Barcelona 2013 world championships: Australia V Russia
August 2, 2013 Leave a comment
Women’s semi-final: AUSTRALIA 9 : 6 RUSSIA
By half time, the game was equal with both teams exchanging action goals. Experienced Russian leaders, Evgeniya Ivanova and Ekaterina Prokofyeva, hit the target twice with their trademark outside shots. The latter being a 5 meter lob with 1 second remaining before the end of the first quarter. Australia responded with centre-forward and quick counter-attack goals by Nicola Zagame and Zoe Arancini. During this time both teams failed to convert a couple of almost identical goal-scoring opportunities from close range that could be described as 100% chances.
To me, the following factors made the difference between the winners and losers:
Australia took full advantage of its players’ bigger size, good physical form and the power that comes with them over the Russians in this match. Rowena Webster, Holly Lincoln-Smith and Ashley Southern’s centre-forward goals in the 3rd and 4th quarters broke not only the score equilibrium but also – it seems – their opposition’s spirit. In two of those instances the Australian forwards were marked by their opponents who either did not specialize in the centre-back position and/or were too small and unable to prevent the Australians’ sophisticated back-hand shots directed to the far corner catching Russia’s goalkeeper, Anna Karnaukh, on a counter move. The Russian players, Anna Timofeeva and Anna Grineva, whose physical frame could have matched that of Webster, Lincoln-Smith and Ashley Southern, for some reason, entered the field for very short periods only – 23 seconds and 3.19 minutes respectively.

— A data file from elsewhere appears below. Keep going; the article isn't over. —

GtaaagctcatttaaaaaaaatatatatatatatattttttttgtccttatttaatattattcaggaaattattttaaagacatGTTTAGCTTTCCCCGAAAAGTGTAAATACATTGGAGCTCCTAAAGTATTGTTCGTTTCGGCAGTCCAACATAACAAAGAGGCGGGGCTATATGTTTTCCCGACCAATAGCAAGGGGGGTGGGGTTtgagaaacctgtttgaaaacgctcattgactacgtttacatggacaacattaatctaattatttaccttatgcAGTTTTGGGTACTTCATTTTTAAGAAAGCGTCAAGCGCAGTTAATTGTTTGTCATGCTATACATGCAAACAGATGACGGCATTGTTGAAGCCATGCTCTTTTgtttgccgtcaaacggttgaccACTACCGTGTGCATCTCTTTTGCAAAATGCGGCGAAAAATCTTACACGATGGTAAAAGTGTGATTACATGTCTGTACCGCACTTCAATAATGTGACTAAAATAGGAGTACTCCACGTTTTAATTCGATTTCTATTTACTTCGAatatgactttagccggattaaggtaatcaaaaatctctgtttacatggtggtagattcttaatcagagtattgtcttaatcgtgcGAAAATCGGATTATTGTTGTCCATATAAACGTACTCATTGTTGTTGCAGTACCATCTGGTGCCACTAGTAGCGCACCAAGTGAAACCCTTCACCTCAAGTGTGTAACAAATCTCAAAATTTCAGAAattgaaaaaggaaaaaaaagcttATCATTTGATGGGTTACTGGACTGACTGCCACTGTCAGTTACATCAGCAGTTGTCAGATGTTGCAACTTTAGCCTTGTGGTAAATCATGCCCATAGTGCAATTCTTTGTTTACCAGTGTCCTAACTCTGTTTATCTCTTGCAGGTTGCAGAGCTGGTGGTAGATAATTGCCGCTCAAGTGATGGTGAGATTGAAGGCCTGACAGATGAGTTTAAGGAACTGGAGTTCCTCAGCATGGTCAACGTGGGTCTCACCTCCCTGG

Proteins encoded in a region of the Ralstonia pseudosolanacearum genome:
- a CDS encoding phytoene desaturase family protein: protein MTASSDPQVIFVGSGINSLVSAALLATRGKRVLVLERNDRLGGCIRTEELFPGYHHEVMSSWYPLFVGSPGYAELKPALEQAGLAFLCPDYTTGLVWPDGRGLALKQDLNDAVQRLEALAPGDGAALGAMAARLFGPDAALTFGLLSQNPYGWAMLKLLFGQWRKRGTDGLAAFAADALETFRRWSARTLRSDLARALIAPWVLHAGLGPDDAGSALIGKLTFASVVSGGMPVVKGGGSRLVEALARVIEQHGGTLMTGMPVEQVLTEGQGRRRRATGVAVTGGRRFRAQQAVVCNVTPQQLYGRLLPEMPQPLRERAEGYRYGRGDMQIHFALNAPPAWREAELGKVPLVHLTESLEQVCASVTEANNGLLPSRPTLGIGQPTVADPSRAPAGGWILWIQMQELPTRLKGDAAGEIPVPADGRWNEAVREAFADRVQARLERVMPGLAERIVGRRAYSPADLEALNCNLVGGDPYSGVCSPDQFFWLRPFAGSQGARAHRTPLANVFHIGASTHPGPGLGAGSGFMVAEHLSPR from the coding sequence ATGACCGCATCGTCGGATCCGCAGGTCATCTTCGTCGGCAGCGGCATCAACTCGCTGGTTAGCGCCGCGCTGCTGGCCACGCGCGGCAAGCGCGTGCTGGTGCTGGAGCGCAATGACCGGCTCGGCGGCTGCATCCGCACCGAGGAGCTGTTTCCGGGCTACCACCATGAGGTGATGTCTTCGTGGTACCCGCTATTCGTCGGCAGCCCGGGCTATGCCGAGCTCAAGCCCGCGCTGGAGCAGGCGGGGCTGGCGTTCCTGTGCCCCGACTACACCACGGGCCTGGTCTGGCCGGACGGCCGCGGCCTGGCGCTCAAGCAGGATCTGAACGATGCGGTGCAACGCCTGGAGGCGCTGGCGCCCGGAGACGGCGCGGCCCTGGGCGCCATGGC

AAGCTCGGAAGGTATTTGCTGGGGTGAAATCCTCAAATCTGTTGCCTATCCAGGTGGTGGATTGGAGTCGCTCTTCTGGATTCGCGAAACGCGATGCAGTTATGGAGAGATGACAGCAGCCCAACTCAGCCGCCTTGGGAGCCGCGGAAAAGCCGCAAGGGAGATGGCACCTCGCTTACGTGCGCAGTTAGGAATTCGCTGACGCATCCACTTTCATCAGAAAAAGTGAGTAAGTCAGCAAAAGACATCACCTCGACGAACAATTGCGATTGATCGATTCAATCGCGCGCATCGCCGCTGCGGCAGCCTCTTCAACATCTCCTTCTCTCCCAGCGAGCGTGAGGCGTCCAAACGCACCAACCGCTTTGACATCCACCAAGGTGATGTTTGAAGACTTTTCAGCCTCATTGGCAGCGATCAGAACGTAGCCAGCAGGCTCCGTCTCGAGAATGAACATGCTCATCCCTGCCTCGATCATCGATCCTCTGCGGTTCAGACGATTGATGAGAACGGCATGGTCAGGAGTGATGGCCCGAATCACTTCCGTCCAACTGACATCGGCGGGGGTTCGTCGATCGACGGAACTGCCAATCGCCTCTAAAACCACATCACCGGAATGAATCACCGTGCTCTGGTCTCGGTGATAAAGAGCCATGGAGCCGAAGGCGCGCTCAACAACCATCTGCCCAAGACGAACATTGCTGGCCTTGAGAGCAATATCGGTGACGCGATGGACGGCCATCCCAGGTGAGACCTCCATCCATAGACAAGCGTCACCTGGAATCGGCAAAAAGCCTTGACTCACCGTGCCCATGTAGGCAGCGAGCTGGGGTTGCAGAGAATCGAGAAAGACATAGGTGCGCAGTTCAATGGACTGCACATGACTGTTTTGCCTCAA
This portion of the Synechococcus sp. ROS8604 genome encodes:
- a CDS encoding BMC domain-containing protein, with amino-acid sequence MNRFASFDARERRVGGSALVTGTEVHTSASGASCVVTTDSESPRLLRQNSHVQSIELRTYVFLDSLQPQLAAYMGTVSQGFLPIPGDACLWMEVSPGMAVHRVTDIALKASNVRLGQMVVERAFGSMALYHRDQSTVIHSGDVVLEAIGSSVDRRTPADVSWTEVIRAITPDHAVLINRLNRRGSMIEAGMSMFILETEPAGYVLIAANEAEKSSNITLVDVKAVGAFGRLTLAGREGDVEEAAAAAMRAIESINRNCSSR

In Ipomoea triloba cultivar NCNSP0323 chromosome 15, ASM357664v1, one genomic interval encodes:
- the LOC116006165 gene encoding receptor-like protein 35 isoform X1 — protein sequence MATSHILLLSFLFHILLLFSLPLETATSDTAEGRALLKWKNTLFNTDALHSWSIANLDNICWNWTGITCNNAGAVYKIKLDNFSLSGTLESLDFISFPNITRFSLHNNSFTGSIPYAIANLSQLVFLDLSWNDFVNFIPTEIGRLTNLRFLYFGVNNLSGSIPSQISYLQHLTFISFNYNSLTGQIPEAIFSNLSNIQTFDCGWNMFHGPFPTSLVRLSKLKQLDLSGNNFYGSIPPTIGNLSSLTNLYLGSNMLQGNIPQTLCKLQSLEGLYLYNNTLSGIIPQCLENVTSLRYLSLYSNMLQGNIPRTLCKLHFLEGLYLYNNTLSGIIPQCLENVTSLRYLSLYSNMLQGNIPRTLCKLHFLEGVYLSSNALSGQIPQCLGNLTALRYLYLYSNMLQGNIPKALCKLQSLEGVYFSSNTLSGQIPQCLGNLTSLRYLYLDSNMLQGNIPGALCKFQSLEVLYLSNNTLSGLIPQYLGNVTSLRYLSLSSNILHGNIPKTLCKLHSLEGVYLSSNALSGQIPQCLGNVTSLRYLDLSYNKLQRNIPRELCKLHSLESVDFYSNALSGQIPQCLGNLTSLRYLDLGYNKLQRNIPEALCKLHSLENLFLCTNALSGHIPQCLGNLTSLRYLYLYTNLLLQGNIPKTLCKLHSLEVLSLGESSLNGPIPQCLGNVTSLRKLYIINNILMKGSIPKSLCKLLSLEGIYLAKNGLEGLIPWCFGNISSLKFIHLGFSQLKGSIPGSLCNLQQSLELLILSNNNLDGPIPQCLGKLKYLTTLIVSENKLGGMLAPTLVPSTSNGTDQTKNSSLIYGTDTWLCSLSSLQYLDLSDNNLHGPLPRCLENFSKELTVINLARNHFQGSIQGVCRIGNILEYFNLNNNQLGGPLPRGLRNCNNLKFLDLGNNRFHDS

Unlike Australia, Russia had only one capable centre-forward, Olga Beliaeva, in this match. She earned most of Russia’s extra-player opportunities. But, in the end, her attacking efforts were successfully neutralized by the Australians and the Russians did not have other CFs of similar quality to maintain sufficient pressure on Australia’s defense. Russia’s Anna Timofeeva is capable of filling in this key position but, as I have mentioned, she was in the water only for a short period.
Overall, Australia scored an impressive number of 8 field goals whereas Russia responded with only 5 of those. This difference coupled with poor extra-person conversion by both sides – Russia scored 2 from 7 (29%), Australia 1 from 4 (25%) – proved too significant and that was another decisive reason as to why Australia ended the game on top.
The gold medal final will be between Australia and Spain. Whilst the Spaniards have been gaining form with each match, the Australians have maintained their good form throughout the entire tournament. Physical form as well as state of mind will be among the most important factors and it will be interesting to see which team gets it right on the day.